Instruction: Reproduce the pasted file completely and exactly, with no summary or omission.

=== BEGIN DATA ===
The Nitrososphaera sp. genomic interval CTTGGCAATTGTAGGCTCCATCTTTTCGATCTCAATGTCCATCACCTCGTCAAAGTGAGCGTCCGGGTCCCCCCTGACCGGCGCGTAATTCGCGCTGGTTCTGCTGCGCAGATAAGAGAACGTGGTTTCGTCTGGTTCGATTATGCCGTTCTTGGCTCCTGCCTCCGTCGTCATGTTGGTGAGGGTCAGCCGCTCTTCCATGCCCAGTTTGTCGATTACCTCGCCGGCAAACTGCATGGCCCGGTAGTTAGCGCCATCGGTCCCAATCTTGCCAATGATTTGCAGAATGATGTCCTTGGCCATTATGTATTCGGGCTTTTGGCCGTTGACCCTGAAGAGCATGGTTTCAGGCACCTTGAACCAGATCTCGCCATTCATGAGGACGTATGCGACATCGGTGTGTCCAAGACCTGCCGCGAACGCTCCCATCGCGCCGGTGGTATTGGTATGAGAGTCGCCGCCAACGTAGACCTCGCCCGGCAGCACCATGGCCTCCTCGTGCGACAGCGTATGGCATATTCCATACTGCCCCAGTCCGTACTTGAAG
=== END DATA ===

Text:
The Nitrososphaera sp. genomic interval CTTGGCAATTGTAGGCTCCATCTTTTCGATCTCAATGTCCATCACCTCGTCAAAGTGAGCGTCCGGGTCCCCCCTGACCGGCGCGTAATTCGCGCTGGTTCTGCTGCGCAGATAAGAGAACGTGGTTTCGTCTGGTTCGATTATGCCGTTCTTGGCTCCTGCCTCCGTCGTCATGTTGGTGAGGGTCAGCCGCTCTTCCATGCCCAGTTTGTCGATTACCTCGCCGGCAAACTGCATGGCCCGGTAGTTAGCGCCATCGGTCCCAATCTTGCCAATGATTTGCAGAATGATGTCCTTGGCCATTATGTATTCGGGCTTTTGGCCGTTGACCCTGAAGAGCATGGTTTCAGGCACCTTGAACCAGATCTCGCCATTCATGAGGACGTATGCGACATCGGTGTGTCCAAGACCTGCCGCGAACGCTCCCATCGCGCCGGTGGTATTGGTATGAGAGTCGCCGCCAACGTAGACCTCGCCCGGCAGCACCATGGCCTCCTCGTGCGACAGCGTATGGCATATTCCATACTGCCCCAGTCCGTACTTGAAG